Remember that the filters are a chain, so each filter may ask for (any) frame to its predecessor. In most cases you will want to allocate a temporary buffer in the constructor (which is often called _uncompressed) and ask the previous filter to fill it for you. For example, the verticalFlip can be simplified like that:

uint8_t yourClassName::getFrameNumberNoAlloc (uint32_t inframe,
                              uint32_t * len,
                              ADMImage * data, uint32_t * flags)
  ADM_assert(inframe<_info.nb_frames); // Make sure we don't go out of bounds
  // Read frames for the previous
  ADM_assert(_in->getFrameNumberNoAlloc(inframe,len,_uncompressed,flags)); // Now _uncompressed contains the frame
  // Flip from _uncompressed to data, which holds the final image
  Return 1; // ok

Some notes:

  • All images are in YV12 format.
  • If you need several images to render one image out (3:2 pulldown, noise removal,…), you should instantiate a VideoCache object.

Declaring your filter

There are 2 ways of declaring your filter: bundled or plugin. You can do both at the same time, in the same file.

Bundled filter

Is is a bit more complicated. You have to:

  • Declare a tag for your filter in ADM_filter/video_filters.h
  • Register your filter in ADM_filter/filter_declaration.cpp using
REGISTERX("rotate","Rotate","Rotate the picture by 90, 180 or 270 degrees.",VF_ROTATE,1,rotate_create,rotate_script);

The first parameter is the internal name (must be unique). The second and 3rd parameters are the one used for display a,d brief. The fourth one is the tag you declared above. DON'T REUSE AN EXISTING TAG. You would have big problems, believe me. The 2 last ones must be the same as the function described below

Let's go back to our filter C++ file. First you need to declare a const which looks like

static FILTER_PARAM yourfilter_param =  { 1,"angle"};

The first parameter is the number of parameters in your param structure followed by the parameters name, EXACTLY like in your structure. Then use these two macros:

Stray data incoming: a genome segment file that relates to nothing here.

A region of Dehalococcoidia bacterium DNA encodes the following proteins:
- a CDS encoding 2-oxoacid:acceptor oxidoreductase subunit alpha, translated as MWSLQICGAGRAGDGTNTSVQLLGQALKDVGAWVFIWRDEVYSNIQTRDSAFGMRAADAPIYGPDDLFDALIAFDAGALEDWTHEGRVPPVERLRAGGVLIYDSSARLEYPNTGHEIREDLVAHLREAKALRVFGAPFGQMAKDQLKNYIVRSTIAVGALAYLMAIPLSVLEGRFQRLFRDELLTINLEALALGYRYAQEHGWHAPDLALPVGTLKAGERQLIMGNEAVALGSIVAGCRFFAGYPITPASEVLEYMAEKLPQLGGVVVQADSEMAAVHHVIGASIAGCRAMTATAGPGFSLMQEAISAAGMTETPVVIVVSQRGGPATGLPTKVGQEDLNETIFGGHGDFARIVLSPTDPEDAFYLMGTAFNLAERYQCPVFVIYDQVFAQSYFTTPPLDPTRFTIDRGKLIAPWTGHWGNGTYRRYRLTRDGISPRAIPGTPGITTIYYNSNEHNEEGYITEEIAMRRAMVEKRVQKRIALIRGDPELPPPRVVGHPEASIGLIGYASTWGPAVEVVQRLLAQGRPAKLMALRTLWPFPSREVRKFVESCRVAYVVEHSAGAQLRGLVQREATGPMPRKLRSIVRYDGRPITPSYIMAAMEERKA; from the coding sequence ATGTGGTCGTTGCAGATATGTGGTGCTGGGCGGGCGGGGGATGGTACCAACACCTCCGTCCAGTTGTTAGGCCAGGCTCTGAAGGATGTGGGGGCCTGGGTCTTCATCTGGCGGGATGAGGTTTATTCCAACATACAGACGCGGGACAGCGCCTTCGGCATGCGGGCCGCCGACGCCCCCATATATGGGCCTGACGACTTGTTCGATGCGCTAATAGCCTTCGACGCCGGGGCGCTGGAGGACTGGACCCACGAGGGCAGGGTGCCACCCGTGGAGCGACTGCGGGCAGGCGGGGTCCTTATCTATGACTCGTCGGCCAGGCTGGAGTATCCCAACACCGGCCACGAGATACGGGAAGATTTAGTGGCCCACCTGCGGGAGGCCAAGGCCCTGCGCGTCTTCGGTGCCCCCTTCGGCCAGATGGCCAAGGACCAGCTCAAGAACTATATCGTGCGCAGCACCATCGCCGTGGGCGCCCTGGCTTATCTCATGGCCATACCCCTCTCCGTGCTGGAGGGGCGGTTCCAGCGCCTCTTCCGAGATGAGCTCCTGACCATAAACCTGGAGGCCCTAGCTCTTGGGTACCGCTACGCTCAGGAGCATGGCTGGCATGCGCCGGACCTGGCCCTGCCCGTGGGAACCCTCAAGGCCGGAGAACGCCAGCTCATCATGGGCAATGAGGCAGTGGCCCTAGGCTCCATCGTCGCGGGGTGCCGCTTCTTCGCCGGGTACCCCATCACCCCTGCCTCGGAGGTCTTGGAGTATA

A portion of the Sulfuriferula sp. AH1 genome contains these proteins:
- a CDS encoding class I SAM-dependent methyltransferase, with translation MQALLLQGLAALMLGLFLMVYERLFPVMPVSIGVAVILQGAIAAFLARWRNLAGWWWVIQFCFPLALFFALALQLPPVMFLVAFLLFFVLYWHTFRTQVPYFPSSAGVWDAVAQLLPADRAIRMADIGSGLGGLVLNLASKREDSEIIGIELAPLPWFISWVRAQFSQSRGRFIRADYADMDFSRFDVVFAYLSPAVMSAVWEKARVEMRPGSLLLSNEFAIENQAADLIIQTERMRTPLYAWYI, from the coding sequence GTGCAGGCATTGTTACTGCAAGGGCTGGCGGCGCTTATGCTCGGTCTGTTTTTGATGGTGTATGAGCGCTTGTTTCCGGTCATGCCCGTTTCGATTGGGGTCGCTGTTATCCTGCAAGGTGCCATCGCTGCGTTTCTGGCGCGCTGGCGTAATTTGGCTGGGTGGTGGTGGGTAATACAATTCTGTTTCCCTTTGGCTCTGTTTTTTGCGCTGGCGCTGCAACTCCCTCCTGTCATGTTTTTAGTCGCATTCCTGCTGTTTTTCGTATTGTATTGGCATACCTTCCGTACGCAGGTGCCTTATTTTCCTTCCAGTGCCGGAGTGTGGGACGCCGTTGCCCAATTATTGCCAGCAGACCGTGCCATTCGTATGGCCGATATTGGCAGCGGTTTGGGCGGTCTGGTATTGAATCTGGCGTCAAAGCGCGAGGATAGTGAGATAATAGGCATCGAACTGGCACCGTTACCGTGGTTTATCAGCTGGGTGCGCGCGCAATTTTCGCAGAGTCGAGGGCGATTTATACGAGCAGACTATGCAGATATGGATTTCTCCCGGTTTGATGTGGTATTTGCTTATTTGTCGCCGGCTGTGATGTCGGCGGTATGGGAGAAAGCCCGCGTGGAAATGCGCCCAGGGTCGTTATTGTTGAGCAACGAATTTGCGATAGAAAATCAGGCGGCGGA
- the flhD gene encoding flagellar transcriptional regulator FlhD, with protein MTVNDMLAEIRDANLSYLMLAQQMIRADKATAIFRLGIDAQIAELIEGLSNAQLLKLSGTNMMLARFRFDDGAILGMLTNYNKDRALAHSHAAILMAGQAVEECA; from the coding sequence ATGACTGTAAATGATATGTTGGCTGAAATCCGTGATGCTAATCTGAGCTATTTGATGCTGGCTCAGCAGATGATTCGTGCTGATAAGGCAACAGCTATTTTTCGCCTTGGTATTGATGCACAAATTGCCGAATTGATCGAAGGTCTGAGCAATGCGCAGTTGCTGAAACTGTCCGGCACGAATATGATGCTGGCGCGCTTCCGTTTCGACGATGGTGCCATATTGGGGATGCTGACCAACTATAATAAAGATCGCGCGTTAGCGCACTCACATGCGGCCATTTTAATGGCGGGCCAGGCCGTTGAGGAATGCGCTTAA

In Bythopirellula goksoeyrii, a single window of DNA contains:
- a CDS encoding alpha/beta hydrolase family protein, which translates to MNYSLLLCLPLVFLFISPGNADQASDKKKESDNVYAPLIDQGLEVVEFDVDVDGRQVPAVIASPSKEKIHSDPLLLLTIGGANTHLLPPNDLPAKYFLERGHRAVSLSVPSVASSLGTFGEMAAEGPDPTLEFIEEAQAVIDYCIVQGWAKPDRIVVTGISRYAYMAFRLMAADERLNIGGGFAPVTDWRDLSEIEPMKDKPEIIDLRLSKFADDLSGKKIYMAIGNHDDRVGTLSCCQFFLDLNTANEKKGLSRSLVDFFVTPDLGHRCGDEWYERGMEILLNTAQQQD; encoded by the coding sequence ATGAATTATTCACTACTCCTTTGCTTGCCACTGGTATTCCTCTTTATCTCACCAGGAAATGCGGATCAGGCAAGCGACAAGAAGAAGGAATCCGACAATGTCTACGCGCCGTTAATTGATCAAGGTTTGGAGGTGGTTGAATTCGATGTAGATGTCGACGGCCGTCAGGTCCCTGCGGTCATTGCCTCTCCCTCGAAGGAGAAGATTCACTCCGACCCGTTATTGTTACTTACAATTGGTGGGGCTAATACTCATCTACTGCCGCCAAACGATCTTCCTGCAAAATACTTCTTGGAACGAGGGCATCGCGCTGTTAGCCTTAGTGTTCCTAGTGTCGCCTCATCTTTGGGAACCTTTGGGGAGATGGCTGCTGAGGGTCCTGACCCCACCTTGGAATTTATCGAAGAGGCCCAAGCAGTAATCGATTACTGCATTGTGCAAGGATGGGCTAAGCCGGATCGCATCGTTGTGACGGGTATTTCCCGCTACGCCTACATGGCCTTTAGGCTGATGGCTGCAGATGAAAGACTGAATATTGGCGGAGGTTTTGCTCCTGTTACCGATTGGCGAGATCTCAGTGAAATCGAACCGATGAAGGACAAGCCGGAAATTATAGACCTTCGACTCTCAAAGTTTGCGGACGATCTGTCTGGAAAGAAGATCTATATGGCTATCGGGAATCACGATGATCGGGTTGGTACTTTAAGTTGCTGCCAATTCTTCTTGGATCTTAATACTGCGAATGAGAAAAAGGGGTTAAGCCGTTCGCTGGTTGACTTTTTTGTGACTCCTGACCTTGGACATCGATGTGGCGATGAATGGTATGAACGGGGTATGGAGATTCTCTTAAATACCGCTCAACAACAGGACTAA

BUILD_CREATE (rotate_create, yourClassName);
SCRIPT_CREATE (rotate_script, yourClassName, yourfilter_param);

Make sure the first parameter of these two macros match the one you used in REGISTERX.

That's all :-).


It is simpler. You still have to declare the const which looks like

static FILTER_PARAM yourfilter_param =  { 1,"angle"};


extern "C"
  char *FILTER_getName(void)
    return "DynRotate";  // Name of your filter. must be unique!
  char *FILTER_getDesc(void)
    return "Blah blah"; // Short description of your filter
  uint32_t FILTER_getVersion(void)
    return 1;  // Version of your filter
  uint32_t FILTER_getAPIVersion(void)

It is self contained, you don't have to change any file in ADM_filter/xxx if it just a plugin. You can do both declaration in the same file, so that it can be bundled inside Avidemux or compiled as a plugin filter.

Final words

The simplest it to start from the ADM_filter/ADM_vidDummyFilter.cpp which is a very simple filter you can build using

sh(nbsp) on Unix


sh(nbsp) on Windows (you may have to change the path/names for your gcc).

The main differences with Avisynth are:

  • Image format is always YV12.
  • stride=width
  • You don't return the frame, it is given to you by the caller as argument.
tutorial/writing_your_own_filter.txt · Last modified: 2012/11/11 08:51 (external edit)